Anthony Rendon of the Washington Nationals (6) is congratulated by his teammates after hitting a three-run home run Tuesday against the Seattle Mariners. Rendon homered twice in the game. (AP Photo/Manuel Balce Ceneta)

Anthony Rendon of the Washington Nationals (6) is congratulated by his teammates after hitting a three-run home run Tuesday against the Seattle Mariners. Rendon homered twice in the game. (AP Photo/Manuel Balce Ceneta)

Eight-run inning powers Nationals past Mariners, 10-1

  • By IAN QUILLEN Associated Press
  • Tuesday, May 23, 2017 8:58pm
  • SportsMariners

WASHINGTON, D.C. — This is getting grim.

No. Grimmer.

A day off didn’t reset or freshen the Mariners after a rough weekend. Getting Robinson Cano back in the lineup didn’t help. A homer by Mike Zunino in his first game back from the minors was a mere footnote.

The Mariners absorbed a 10-1 beatdown Tuesday from the Washington Nationals. Much of the game was played in a steady drizzle at Nationals Park while sunshine predominated in the Northwest.

That’s the way things are going for the Mariners these days.

This makes three straight blowout losses by a combined score of 34-3. You read that right. Thirty-freaking-four. To three.

“It’s how we’re losing and not really (being) in the game,” manager Scott Servais said. “That makes it a little bit tough, but we knew what we were going to get in this stretch here with the state of our starting pitching in flux.”

Tough, yes. But this?

Right-hander Christian Bergman pitched 71⁄3 dazzling shutout innings against Oakland in his previous start. On Tuesday, he gave up 10 runs and 14 hits, including four home runs, in four innings.

“I was falling behind a little bit,” he said, “and it’s hard to pitch when you’re behind in the count. You try to come back over the plate, and that’s when guys do damage.”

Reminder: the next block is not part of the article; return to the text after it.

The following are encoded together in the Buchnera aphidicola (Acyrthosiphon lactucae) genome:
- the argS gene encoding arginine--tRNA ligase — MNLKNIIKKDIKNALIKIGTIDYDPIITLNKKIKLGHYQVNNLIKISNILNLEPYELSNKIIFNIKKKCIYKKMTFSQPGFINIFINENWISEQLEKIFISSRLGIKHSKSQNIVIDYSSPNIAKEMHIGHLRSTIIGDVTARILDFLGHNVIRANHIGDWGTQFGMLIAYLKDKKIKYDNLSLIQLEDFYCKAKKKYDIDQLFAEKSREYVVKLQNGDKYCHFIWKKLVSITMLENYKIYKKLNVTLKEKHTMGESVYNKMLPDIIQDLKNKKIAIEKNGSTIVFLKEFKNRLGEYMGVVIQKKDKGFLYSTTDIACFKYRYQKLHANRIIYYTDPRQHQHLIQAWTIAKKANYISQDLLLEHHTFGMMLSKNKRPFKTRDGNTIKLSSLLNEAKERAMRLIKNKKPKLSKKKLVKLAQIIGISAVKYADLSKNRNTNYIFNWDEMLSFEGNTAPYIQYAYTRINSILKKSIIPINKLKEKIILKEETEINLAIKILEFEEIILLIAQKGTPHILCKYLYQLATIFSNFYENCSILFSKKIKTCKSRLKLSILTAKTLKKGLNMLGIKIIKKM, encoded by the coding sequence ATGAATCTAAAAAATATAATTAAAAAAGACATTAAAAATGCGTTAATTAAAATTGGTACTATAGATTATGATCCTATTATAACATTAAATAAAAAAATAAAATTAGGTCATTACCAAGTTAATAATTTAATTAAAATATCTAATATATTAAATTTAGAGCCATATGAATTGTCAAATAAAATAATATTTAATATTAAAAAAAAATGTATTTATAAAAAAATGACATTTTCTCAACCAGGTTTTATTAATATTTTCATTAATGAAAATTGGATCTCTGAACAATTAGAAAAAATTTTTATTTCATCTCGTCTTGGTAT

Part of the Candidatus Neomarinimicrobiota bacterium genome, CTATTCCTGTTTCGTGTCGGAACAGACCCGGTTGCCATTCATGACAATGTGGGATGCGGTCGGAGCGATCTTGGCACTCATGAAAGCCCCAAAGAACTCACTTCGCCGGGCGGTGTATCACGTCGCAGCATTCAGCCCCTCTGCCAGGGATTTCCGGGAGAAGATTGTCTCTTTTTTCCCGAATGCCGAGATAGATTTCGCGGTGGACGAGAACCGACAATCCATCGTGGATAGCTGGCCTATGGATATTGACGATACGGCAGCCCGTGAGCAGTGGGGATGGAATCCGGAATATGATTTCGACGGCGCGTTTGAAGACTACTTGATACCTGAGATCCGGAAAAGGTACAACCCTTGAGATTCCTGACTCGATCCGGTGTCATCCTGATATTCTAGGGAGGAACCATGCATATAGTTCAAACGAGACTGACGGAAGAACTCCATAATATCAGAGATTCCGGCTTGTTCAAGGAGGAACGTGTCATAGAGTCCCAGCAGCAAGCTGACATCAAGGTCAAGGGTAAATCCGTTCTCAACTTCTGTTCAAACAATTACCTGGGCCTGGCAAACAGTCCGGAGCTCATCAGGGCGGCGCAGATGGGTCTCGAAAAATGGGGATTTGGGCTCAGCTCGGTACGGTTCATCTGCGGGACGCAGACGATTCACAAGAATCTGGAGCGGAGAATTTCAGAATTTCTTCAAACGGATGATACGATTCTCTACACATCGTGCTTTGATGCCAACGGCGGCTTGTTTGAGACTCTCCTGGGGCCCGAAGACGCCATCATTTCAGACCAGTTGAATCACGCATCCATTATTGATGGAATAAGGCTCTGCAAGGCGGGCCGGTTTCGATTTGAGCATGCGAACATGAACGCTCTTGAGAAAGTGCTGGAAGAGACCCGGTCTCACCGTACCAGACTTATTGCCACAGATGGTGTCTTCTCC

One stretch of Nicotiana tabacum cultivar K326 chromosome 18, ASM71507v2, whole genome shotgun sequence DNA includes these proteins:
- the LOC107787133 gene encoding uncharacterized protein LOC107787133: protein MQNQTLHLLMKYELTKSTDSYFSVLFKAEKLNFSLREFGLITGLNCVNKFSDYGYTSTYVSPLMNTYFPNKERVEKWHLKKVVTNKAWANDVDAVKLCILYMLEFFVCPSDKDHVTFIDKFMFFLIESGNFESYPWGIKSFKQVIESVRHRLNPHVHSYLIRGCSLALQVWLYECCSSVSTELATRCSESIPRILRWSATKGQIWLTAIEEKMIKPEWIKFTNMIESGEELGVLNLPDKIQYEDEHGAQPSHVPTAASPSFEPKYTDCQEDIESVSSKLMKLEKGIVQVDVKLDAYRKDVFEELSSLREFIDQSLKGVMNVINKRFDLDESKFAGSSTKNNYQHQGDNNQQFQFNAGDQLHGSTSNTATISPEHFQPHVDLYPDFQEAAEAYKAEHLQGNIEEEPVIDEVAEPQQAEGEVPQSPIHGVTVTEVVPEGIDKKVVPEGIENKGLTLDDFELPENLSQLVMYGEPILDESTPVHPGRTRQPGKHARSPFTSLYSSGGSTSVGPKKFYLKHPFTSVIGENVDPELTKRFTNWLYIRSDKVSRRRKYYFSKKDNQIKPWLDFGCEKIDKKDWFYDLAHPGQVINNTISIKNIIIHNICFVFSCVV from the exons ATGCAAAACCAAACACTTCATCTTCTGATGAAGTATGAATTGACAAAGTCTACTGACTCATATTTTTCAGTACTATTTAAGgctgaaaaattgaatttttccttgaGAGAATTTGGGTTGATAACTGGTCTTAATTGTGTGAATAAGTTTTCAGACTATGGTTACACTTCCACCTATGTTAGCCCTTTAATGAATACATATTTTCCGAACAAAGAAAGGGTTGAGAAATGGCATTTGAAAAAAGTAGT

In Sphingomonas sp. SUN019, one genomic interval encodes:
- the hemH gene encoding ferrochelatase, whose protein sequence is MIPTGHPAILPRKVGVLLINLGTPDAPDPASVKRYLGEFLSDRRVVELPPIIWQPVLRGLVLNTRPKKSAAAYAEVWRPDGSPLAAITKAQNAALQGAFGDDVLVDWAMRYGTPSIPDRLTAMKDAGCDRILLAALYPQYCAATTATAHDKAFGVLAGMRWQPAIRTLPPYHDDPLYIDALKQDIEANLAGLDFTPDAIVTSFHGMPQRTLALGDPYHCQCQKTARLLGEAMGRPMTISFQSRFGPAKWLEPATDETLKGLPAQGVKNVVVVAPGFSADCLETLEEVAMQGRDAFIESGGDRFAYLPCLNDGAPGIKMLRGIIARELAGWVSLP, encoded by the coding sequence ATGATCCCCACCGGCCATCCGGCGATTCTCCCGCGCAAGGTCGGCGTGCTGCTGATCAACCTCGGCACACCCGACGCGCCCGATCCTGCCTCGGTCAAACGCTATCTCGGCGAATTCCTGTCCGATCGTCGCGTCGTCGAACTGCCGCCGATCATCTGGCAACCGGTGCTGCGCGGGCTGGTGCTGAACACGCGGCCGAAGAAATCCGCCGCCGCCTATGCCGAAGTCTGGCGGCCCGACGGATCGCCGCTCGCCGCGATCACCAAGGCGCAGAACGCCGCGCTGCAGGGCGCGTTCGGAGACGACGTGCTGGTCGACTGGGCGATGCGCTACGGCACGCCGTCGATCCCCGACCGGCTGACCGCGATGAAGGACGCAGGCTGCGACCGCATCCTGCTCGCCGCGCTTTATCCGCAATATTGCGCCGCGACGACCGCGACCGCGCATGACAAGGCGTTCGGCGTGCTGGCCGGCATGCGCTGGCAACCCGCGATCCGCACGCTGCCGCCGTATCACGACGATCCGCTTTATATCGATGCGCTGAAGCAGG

Anthony Rendon hit two home runs and drove in five runs. That’s the same Rendon the Mariners once appeared likely to select in the 2011 MLB Draft before they opted instead for left-handed pitcher Danny Hultzen.

Jayson Werth and Bryce Harper also hit home runs — back-to-back boomers in an eight-run fourth inning against Bergman. The Nationals finished with 15 hits.

“It’s one of the best lineups in the league,” Zunino said. “There’s no breaks. I thought (Bergman) made some good pitches, and they still put some good swings on them.”

The Mariners (20-26) are reeling with nine losses in their past 12 games.

It gets worse.

Prior to Tuesday, the Mariners’ skid came against clubs with losing records. Tuesday marked the start of a 10-game stretch against three legitimate postseason contenders: Washington, Boston and Colorado.

The Mariners have four starting pitchers on the disabled list who all could be back within a month or so. At that point, they could have, roughly, the roster they once envisioned.

That seems a long way off.

“We’ve got to get our offense going,” Servais said. “Our starting pitching, obviously, has struggled the last three or four days. But we’ve got to get that offensive going. We haven’t been able to keep the line moving at all.”

Washington grabbed a 2-0 lead in the second inning on Rendon’s first homer, which stayed just fair down the left-field line.

Bergman (1-2) then gave up a walk and two singles but avoided further damage when center fielder Jarrod Dyson threw out Matt Wieters at the plate for the inning’s final out.

The Nationals pushed their lead to 10-0 in the fourth inning.

Rendon led off with a double and scored on Wieters’ single. Trea Turner hit a two-out RBI triple before Werth and Harper launched back-to-back bombs — 421 feet and 450 feet.

The Nationals weren’t done with Bergman.

Ryan Zimmerman and Daniel Murphy followed with singles before Rendon hit his second homer of the game. That made eight runs and nine hits, including three homers, in one inning.

“There were a couple of opportunities to get out of there with minimal damage,” Bergman said. “I couldn’t quite get that last guy. Unfortunately, that’s what happens.”

Washington right-hander Joe Ross, recalled earlier in the day from Triple-A Syracuse, had allowed 13 runs over 15 2⁄3 innings in three April starts a 7.47 ERA.

The Mariners barely made him sweat.

Ross (2-0) gave up one run and five hits in eight innings. The run came on Zunino’s leadoff homer in the sixth inning — a line drive into the seats in left field.

It was Zunino’s first homer of the season and the Mariners’ lone highlight of an otherwise forgettable game.

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